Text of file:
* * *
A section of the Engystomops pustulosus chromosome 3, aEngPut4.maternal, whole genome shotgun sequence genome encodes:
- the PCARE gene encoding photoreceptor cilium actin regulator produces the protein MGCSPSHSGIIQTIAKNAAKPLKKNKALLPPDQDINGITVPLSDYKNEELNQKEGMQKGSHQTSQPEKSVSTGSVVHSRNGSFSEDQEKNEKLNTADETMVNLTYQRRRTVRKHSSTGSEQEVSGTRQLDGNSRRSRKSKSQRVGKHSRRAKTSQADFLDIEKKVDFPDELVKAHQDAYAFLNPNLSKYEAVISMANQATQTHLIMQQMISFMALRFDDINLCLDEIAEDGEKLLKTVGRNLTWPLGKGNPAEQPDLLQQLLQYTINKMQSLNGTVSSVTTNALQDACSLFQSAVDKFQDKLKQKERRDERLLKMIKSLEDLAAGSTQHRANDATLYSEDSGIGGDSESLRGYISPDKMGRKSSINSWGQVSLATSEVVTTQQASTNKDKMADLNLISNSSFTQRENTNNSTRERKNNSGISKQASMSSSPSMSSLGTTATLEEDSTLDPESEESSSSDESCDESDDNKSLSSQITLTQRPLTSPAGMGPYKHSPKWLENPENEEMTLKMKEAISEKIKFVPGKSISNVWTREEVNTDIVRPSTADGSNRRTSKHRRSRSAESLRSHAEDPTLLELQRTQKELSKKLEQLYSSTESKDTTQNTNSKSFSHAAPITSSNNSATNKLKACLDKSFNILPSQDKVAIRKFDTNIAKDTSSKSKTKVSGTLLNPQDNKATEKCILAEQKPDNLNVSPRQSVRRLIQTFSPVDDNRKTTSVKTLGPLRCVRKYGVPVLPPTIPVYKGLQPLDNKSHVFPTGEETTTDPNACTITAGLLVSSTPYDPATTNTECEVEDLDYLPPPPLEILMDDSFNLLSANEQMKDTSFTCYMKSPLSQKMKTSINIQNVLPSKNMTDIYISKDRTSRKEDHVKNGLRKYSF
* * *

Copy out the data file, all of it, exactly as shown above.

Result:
A section of the Engystomops pustulosus chromosome 3, aEngPut4.maternal, whole genome shotgun sequence genome encodes:
- the PCARE gene encoding photoreceptor cilium actin regulator produces the protein MGCSPSHSGIIQTIAKNAAKPLKKNKALLPPDQDINGITVPLSDYKNEELNQKEGMQKGSHQTSQPEKSVSTGSVVHSRNGSFSEDQEKNEKLNTADETMVNLTYQRRRTVRKHSSTGSEQEVSGTRQLDGNSRRSRKSKSQRVGKHSRRAKTSQADFLDIEKKVDFPDELVKAHQDAYAFLNPNLSKYEAVISMANQATQTHLIMQQMISFMALRFDDINLCLDEIAEDGEKLLKTVGRNLTWPLGKGNPAEQPDLLQQLLQYTINKMQSLNGTVSSVTTNALQDACSLFQSAVDKFQDKLKQKERRDERLLKMIKSLEDLAAGSTQHRANDATLYSEDSGIGGDSESLRGYISPDKMGRKSSINSWGQVSLATSEVVTTQQASTNKDKMADLNLISNSSFTQRENTNNSTRERKNNSGISKQASMSSSPSMSSLGTTATLEEDSTLDPESEESSSSDESCDESDDNKSLSSQITLTQRPLTSPAGMGPYKHSPKWLENPENEEMTLKMKEAISEKIKFVPGKSISNVWTREEVNTDIVRPSTADGSNRRTSKHRRSRSAESLRSHAEDPTLLELQRTQKELSKKLEQLYSSTESKDTTQNTNSKSFSHAAPITSSNNSATNKLKACLDKSFNILPSQDKVAIRKFDTNIAKDTSSKSKTKVSGTLLNPQDNKATEKCILAEQKPDNLNVSPRQSVRRLIQTFSPVDDNRKTTSVKTLGPLRCVRKYGVPVLPPTIPVYKGLQPLDNKSHVFPTGEETTTDPNACTITAGLLVSSTPYDPATTNTECEVEDLDYLPPPPLEILMDDSFNLLSANEQMKDTSFTCYMKSPLSQKMKTSINIQNVLPSKNMTDIYISKDRTSRKEDHVKNGLRKYSF